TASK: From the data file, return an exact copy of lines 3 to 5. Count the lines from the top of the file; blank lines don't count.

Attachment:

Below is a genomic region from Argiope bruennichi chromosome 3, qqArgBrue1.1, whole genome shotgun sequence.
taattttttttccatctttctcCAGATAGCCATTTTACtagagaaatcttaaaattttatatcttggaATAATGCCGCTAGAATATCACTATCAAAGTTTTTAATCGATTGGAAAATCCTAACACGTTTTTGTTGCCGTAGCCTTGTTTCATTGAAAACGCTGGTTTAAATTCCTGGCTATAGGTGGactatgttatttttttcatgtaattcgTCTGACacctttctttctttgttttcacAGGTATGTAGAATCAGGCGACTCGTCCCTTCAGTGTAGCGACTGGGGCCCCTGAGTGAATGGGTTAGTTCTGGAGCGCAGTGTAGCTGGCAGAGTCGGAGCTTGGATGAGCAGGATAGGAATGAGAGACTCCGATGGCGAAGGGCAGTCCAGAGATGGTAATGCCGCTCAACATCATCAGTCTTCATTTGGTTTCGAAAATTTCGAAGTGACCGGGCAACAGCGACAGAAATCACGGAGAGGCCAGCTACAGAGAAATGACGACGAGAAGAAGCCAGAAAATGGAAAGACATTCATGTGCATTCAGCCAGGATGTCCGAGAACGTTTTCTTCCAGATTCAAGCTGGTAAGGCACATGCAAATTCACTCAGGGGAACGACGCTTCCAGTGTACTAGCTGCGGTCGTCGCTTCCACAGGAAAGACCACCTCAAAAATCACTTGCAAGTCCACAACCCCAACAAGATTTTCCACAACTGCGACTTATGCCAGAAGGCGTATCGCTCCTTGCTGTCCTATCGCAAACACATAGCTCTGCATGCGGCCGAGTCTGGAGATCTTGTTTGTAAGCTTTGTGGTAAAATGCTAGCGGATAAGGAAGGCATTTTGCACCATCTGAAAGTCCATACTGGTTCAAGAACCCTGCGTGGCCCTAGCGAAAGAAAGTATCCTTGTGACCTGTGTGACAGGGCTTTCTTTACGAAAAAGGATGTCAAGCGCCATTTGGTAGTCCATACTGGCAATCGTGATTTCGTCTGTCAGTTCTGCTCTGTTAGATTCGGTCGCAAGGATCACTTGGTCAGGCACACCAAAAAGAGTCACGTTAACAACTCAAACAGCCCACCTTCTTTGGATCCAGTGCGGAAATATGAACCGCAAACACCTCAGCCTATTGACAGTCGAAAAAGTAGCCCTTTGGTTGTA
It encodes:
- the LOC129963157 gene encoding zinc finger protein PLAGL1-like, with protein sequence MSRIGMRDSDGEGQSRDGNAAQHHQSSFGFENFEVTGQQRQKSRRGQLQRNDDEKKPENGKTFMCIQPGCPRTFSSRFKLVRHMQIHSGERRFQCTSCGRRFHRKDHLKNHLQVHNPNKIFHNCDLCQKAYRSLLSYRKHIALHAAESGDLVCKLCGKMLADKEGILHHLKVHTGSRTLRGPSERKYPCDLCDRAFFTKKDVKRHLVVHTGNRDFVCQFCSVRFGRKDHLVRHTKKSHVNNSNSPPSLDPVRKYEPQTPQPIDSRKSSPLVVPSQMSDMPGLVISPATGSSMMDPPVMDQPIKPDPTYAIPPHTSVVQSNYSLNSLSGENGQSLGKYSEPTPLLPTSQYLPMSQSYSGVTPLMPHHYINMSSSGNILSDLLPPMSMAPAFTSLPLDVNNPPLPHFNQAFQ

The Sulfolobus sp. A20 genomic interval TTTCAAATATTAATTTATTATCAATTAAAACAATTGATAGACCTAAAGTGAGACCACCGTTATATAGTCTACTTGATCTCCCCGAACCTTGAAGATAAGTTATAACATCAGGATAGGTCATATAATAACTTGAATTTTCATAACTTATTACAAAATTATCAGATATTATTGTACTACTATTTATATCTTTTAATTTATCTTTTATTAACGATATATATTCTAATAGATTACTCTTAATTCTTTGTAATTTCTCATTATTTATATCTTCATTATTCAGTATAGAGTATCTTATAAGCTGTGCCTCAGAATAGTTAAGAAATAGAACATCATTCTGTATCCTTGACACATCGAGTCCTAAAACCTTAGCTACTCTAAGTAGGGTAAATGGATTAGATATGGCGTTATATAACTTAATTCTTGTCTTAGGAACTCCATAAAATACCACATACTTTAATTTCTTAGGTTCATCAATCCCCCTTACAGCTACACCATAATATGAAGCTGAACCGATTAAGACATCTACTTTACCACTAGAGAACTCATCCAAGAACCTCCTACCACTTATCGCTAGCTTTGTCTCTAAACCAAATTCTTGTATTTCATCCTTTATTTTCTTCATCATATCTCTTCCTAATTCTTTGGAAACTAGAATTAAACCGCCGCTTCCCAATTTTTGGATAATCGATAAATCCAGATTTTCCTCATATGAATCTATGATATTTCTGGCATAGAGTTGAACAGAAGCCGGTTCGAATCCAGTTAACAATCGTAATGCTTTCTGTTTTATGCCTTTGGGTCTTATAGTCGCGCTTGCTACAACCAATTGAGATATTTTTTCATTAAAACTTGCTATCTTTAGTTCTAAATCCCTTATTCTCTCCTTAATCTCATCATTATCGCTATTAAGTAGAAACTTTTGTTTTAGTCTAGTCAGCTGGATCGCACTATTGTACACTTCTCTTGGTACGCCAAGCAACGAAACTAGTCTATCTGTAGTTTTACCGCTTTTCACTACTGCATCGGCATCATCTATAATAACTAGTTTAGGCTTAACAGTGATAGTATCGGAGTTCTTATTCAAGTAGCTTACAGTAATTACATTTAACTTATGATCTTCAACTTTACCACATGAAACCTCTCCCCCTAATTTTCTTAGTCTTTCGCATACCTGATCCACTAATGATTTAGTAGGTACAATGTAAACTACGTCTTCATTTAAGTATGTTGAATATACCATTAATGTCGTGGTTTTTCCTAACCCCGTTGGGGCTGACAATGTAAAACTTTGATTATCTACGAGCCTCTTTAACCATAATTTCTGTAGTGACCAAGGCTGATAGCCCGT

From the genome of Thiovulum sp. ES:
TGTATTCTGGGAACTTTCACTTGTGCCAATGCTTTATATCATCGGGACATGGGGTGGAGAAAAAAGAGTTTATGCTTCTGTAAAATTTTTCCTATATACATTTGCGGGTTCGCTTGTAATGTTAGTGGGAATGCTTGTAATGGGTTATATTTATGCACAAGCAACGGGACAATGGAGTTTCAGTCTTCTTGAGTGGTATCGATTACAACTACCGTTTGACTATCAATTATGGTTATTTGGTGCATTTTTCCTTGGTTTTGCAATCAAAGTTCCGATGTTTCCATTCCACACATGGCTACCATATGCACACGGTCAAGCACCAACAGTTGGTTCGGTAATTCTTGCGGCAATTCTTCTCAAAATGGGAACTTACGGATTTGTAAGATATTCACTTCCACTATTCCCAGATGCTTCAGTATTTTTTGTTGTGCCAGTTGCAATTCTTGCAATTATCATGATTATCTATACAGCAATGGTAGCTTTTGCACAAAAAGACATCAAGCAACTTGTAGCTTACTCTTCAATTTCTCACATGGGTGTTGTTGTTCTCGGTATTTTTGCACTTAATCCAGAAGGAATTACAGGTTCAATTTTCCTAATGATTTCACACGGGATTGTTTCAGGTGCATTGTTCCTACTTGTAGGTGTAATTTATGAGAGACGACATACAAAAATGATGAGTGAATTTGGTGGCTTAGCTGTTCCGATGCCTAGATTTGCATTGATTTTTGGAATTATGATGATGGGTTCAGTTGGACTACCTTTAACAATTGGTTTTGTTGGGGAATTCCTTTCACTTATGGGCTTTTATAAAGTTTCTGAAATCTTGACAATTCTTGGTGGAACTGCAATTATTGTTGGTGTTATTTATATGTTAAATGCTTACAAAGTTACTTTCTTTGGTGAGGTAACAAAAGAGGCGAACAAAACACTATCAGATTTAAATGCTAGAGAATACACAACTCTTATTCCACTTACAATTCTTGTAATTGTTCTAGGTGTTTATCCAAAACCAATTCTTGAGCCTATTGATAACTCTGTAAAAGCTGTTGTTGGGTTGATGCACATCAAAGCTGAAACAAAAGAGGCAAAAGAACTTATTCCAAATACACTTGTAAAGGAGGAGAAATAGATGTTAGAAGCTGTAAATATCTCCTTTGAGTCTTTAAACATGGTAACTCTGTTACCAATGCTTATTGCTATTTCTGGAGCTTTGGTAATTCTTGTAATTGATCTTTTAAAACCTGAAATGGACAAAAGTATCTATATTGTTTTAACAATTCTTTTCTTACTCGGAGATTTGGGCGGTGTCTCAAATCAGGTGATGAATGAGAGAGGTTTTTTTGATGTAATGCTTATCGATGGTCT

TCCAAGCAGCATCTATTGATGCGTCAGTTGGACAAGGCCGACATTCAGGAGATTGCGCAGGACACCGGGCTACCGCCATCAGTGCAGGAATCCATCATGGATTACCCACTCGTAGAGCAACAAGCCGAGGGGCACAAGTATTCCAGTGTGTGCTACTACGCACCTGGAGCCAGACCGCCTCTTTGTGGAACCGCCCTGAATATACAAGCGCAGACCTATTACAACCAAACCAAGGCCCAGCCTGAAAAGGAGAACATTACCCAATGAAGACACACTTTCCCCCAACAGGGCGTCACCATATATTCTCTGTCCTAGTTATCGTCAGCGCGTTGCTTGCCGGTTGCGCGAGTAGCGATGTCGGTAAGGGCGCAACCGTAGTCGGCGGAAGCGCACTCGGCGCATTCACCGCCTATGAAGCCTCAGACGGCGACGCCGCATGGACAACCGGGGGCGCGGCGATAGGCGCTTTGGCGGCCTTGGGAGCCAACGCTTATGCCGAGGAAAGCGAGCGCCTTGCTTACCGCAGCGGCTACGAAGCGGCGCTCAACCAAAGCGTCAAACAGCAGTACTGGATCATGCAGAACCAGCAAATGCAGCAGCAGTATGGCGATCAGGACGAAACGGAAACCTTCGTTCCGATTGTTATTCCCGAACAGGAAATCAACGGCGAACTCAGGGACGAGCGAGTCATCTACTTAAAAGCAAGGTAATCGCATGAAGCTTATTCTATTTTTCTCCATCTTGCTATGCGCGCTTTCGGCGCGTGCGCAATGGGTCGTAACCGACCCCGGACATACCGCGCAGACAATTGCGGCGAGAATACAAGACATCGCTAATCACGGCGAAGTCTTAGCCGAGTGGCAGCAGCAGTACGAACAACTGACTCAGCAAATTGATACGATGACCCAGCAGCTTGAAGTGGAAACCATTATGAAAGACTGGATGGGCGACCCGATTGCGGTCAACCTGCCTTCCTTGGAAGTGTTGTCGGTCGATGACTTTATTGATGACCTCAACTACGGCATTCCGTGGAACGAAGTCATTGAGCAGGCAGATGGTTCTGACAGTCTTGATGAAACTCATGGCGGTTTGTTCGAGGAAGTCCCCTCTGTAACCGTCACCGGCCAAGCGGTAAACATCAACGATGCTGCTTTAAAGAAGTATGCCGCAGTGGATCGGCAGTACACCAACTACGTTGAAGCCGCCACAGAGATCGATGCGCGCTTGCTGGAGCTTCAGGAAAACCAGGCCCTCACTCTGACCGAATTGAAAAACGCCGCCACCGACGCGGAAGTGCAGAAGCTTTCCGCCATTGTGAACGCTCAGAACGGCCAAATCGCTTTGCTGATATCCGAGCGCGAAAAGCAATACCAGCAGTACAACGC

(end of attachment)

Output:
It encodes:
- the LOC129963157 gene encoding zinc finger protein PLAGL1-like, with protein sequence MSRIGMRDSDGEGQSRDGNAAQHHQSSFGFENFEVTGQQRQKSRRGQLQRNDDEKKPENGKTFMCIQPGCPRTFSSRFKLVRHMQIHSGERRFQCTSCGRRFHRKDHLKNHLQVHNPNKIFHNCDLCQKAYRSLLSYRKHIALHAAESGDLVCKLCGKMLADKEGILHHLKVHTGSRTLRGPSERKYPCDLCDRAFFTKKDVKRHLVVHTGNRDFVCQFCSVRFGRKDHLVRHTKKSHVNNSNSPPSLDPVRKYEPQTPQPIDSRKSSPLVVPSQMSDMPGLVISPATGSSMMDPPVMDQPIKPDPTYAIPPHTSVVQSNYSLNSLSGENGQSLGKYSEPTPLLPTSQYLPMSQSYSGVTPLMPHHYINMSSSGNILSDLLPPMSMAPAFTSLPLDVNNPPLPHFNQAFQ

The Sulfolobus sp. A20 genomic interval TTTCAAATATTAATTTATTATCAATTAAAACAATTGATAGACCTAAAGTGAGACCACCGTTATATAGTCTACTTGATCTCCCCGAACCTTGAAGATAAGTTATAACATCAGGATAGGTCATATAATAACTTGAATTTTCATAACTTATTACAAAATTATCAGATATTATTGTACTACTATTTATATCTTTTAATTTATCTTTTATTAACGATATATATTCTAATAGATTACTCTTAATTCTTTGTAATTTCTCATTATTTATATCTTCATTATTCAGTATAGAGTATCTTATAAGCTGTGCCTCAGAATAGTTAAGAAATAGAACATCATTCTGTATCCTTGACACATCGAGTCCTAAAACCTTAGCTACTCTAAGTAGGGTAAATGGATTAGATATGGCGTTATATAACTTAATTCTTGTCTTAGGAACTCCATAAAATACCACATACTTTAATTTCTTAGGTTCATCAATCCCCCTTACAGCTACACCATAATATGAAGCTGAACCGATTAAGACATCTACTTTACCACTAGAGAACTCATCCAAGAACCTCCTACCACTTATCGCTAGCTTTGTCTCTAAACCAAATTCTTGTATTTCATCCTTTATTTTCTTCATCATATCTCTTCCTAATTCTTTGGAAACTAGAATTAAACCGCCGCTTCCCAATTTTTGGATAATCGATAAATCCAGATTTTCCTCATATGAATCTATGATATTTCTGGCATAGAGTTGAACAGAAGCCGGTTCGAATCCAGTTAACAATCGTAATGCTTTCTGTTTTATGCCTTTGGGTCTTATAGTCGCGCTTGCTACAACCAATTGAGATATTTTTTCATTAAAACTTGCTATCTTTAGTTCTAAATCCCTTATTCTCTCCTTAATCTCATCATTATCGCTATTAAGTAGAAACTTTTGTTTTAGTCTAGTCAGCTGGATCGCACTATTGTACACTTCTCTTGGTACGCCAAGCAACGAAACTAGTCTATCTGTAGTTTTACCGCTTTTCACTACTGCATCGGCATCATCTATAATAACTAGTTTAGGCTTAACAGTGATAGTATCGGAGTTCTTATTCAAGTAGCTTACAGTAATTACATTTAACTTATGATCTTCAACTTTACCACATGAAACCTCTCCCCCTAATTTTCTTAGTCTTTCGCATACCTGATCCACTAATGATTTAGTAGGTACAATGTAAACTACGTCTTCATTTAAGTATGTTGAATATACCATTAATGTCGTGGTTTTTCCTAACCCCGTTGGGGCTGACAATGTAAAACTTTGATTATCTACGAGCCTCTTTAACCATAATTTCTGTAGTGACCAAGGCTGATAGCCCGT